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Dr. Christopher Russell, Pontificia Universidad Católica de Chile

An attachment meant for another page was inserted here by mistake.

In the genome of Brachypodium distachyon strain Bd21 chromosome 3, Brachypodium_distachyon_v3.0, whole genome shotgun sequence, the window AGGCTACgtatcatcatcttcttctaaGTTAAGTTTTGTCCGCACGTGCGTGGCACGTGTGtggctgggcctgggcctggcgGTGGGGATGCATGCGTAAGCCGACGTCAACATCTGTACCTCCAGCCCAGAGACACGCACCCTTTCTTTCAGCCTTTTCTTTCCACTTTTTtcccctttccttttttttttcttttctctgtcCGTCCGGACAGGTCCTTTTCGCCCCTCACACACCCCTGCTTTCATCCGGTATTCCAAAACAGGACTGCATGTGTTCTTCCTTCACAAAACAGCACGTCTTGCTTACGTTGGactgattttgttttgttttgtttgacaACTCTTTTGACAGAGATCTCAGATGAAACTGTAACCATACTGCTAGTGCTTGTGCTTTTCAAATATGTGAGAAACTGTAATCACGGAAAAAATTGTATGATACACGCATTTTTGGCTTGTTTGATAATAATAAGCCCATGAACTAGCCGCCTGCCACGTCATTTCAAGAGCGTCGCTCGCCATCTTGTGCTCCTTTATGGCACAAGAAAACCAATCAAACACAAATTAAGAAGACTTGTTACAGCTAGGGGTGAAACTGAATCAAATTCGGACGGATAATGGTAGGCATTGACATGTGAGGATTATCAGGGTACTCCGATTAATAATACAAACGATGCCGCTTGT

360-degree videos are unique movies that are rendered all around you. No matter where you look - in front, behind, left, right, up, or down - you are watching the movie, though exactly what you see depends on where you look and when. Investments driven by 360-degree cameras have made these videos as easily shareable as regular movies: via the YouTube webpage on a computer, with the YouTube app on a smartphone, or get the most immersive experience in virtual reality (VR) goggles. (Facebook’s platforms also have similar capabilities.) Given this technology, a natural application is to create 360-degree videos from 3D astrophysical simulations, thereby immersing the viewer in the simulation environment. The outreach possibility is readily apparent, and scientific applications are also sure to develop from exploring simulations in this new format. In this talk I will discuss how to make 360-degree videos, present some tips on what I have found to work well and not so well, and then show several of my 360 videos, including a tour of the cosmic web from a large scale structure simulation, and Sgr A*'s perspective of the colliding and accreting massive-star winds in the Galactic center's inner parsec. The latter video, powered by a Chandra/NASA press release, has been viewed on YouTube ( ) and Facebook 1.3 million times! Please bring your internet-connected smartphone or laptop to see the videos in their native 360-degree format during the talk, and/or stick around afterwards to see the movies in VR goggles, including the latest NASA/Chandra press release video, now with X-ray emission: . Plus you can demo our latest project of flying around a single Galactic-center snapshot in the even more immersive format of full VR.